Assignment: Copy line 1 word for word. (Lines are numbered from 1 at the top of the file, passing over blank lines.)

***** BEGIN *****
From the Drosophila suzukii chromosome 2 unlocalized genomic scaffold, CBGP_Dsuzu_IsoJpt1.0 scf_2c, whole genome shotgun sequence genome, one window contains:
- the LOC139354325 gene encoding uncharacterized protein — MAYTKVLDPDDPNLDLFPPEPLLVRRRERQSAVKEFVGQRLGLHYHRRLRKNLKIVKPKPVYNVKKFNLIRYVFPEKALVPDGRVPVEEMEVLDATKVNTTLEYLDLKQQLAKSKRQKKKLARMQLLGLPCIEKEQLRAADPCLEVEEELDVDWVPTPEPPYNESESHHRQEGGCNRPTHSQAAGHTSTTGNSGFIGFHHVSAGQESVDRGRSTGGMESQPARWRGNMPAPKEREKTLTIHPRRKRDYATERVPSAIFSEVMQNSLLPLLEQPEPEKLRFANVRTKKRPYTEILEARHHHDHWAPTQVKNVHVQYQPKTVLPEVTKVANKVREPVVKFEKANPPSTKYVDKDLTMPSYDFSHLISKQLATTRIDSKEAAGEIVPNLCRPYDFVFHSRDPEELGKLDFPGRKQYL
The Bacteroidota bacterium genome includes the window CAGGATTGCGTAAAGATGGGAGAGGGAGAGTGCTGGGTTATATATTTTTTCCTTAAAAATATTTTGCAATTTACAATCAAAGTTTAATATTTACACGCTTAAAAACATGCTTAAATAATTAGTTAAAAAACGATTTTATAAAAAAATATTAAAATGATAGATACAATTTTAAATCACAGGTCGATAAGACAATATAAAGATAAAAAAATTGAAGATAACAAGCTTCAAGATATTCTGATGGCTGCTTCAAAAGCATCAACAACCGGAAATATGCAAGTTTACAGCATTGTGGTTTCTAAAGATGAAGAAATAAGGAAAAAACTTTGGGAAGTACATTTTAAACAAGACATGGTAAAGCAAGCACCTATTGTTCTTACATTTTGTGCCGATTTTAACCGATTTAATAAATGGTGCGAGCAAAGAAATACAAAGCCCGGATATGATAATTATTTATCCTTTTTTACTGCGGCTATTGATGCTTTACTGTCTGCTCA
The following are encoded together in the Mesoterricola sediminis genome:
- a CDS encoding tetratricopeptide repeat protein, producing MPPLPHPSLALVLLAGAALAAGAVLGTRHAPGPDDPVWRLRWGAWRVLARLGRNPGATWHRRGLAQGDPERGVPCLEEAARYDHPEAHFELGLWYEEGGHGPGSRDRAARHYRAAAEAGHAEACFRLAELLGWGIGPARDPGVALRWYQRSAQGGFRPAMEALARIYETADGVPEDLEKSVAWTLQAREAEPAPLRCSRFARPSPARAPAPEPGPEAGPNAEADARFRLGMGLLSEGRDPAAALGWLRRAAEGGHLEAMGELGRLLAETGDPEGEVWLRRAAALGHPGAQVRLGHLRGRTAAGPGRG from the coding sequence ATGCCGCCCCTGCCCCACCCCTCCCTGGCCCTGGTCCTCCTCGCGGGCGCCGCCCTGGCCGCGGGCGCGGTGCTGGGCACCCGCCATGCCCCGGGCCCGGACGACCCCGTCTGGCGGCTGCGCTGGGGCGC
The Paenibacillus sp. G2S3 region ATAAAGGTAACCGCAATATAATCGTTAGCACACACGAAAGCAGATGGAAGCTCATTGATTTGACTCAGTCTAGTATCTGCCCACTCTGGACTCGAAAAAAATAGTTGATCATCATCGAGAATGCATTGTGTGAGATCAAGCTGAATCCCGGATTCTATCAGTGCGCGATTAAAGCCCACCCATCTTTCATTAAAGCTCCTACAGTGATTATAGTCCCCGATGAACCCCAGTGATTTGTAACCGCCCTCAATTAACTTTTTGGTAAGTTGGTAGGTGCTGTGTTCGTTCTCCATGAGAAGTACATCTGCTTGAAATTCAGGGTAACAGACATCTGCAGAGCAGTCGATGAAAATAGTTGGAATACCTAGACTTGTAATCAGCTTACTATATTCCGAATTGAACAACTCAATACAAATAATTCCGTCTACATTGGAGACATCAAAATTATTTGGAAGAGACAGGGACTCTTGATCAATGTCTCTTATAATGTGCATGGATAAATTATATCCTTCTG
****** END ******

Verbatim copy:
From the Drosophila suzukii chromosome 2 unlocalized genomic scaffold, CBGP_Dsuzu_IsoJpt1.0 scf_2c, whole genome shotgun sequence genome, one window contains: